98 min, 2002, Hindi/English/Marathi/Sanskrit w/ English subtitles
155 Nicholson Hall
Post-screening Q&A with filmmaker Lalit Vachani, moderated by Simona Sawhney

This documentary is a follow-up to Vachini's 1993 film, The Boy in the Branch, about the indoctrination of young Hindu boys by a branch of the RSS, the foremost Hindu fundamentalist organization in India. In early 1993, Lalit Vachani and the Wide Eye Film team completed a documentary film, The Boy in the Branch, for Channel 4 Television, U.K. Set at the headquarters of the RSS in Vachani’s 1993 film, The Boy in the Branch, explored the indoctrination of four young Hindu boys in a branch of the RSS, one of the foremost Hindu nationalist organizations in India. On December 6, 1992 (as the film was nearing completion) members of the RSS and its affiliates destroyed the Babri mosque at Ayodhya. Where were the four boys when the mosque was razed to the ground? What did they think about the deaths of at least 1500 people (mostly Muslim) in the riots that followed the demolition? What happened to them between 1992 and 2000, as the RSS and Hindu nationalism had moved from the margins to the center of Indian politics? Vachani’s new film, The Men in the Tree, returns to the subjects of his previous film, eight years later, to document the setbacks and chilling triumphs of Hindu nationalism. The film raises crucial questions about Hindu fundamentalism, "long-distance nationalism," and international funding sources for the Hindu Right, and the complex intersections of religion, culture, and ideology.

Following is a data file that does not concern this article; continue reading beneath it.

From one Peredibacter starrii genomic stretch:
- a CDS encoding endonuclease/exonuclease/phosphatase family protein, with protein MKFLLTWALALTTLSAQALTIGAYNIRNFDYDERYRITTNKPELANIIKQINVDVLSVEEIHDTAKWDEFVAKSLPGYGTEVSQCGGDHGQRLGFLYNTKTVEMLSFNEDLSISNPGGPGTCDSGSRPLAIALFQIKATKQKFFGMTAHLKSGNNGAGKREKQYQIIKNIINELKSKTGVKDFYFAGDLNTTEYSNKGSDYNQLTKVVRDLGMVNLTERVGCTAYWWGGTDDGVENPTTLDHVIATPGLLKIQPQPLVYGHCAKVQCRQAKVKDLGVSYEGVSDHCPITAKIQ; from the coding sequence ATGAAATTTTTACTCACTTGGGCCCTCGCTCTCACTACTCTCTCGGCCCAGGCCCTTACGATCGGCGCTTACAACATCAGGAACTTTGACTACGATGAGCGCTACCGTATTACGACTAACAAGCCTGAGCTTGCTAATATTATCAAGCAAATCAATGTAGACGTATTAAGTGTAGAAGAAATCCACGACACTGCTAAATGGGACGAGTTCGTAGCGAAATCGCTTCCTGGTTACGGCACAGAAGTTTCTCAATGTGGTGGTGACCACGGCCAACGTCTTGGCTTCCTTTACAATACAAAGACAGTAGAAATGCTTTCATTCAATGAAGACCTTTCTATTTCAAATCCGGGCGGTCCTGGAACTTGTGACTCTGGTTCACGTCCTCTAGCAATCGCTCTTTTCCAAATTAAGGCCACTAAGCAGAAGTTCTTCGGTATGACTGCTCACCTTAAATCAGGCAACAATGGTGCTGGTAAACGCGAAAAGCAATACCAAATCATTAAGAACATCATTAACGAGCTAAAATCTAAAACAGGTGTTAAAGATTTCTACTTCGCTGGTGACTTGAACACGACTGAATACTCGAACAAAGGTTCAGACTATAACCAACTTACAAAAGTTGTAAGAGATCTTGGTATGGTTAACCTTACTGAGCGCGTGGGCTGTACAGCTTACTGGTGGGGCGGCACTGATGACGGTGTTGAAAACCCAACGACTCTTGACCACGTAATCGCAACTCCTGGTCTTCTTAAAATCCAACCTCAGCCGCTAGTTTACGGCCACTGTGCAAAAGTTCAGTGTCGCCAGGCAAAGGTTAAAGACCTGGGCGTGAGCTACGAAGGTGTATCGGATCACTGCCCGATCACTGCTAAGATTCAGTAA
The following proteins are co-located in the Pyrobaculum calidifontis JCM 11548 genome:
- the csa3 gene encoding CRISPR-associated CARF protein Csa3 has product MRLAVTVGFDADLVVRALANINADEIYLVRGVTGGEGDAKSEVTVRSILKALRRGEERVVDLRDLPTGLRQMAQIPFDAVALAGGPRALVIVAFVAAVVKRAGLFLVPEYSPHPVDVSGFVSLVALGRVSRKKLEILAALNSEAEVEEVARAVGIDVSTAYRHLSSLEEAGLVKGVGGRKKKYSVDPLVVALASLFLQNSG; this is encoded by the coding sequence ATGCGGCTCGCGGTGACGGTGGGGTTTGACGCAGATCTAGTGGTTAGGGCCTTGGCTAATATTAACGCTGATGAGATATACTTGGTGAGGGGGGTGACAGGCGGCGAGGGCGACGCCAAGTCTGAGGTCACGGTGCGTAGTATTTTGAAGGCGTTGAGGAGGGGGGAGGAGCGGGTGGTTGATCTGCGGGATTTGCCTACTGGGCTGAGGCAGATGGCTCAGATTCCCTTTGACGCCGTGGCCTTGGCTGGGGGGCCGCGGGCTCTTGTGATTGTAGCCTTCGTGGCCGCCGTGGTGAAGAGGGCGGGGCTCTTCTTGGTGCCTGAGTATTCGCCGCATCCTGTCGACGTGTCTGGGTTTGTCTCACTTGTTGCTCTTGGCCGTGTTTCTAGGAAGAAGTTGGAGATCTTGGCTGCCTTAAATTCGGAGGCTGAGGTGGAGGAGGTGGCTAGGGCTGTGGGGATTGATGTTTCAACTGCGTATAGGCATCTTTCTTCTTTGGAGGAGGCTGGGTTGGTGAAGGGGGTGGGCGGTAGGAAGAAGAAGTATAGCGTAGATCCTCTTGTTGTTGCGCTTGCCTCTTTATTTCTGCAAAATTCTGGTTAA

November 4

9:30-11:30 a.m. 
Panel on Bordercrossings: Politics and Aesthetics in Asian Documentary 
140 Nolte Center

  • Shohini Ghosh, “Producing Visible and Invisible Evidence: Sexual Rights and the Documentary”
  • Markus Nornes “Stepping from the National into the Local—Then Back Again”
  • Samantha Goodner, “Working Conditions: Emergent Documentary Filmmaking in Yunnan Province”
  • Christine Marran, moderator

1:00-2:20 p.m.
Glacier by Zhaxi Nima
31 min, 2005, Tibetan w/English subtitles
155 Nicholson Hall
Post-Screening Q&A with the filmmaker Zhaxi Nima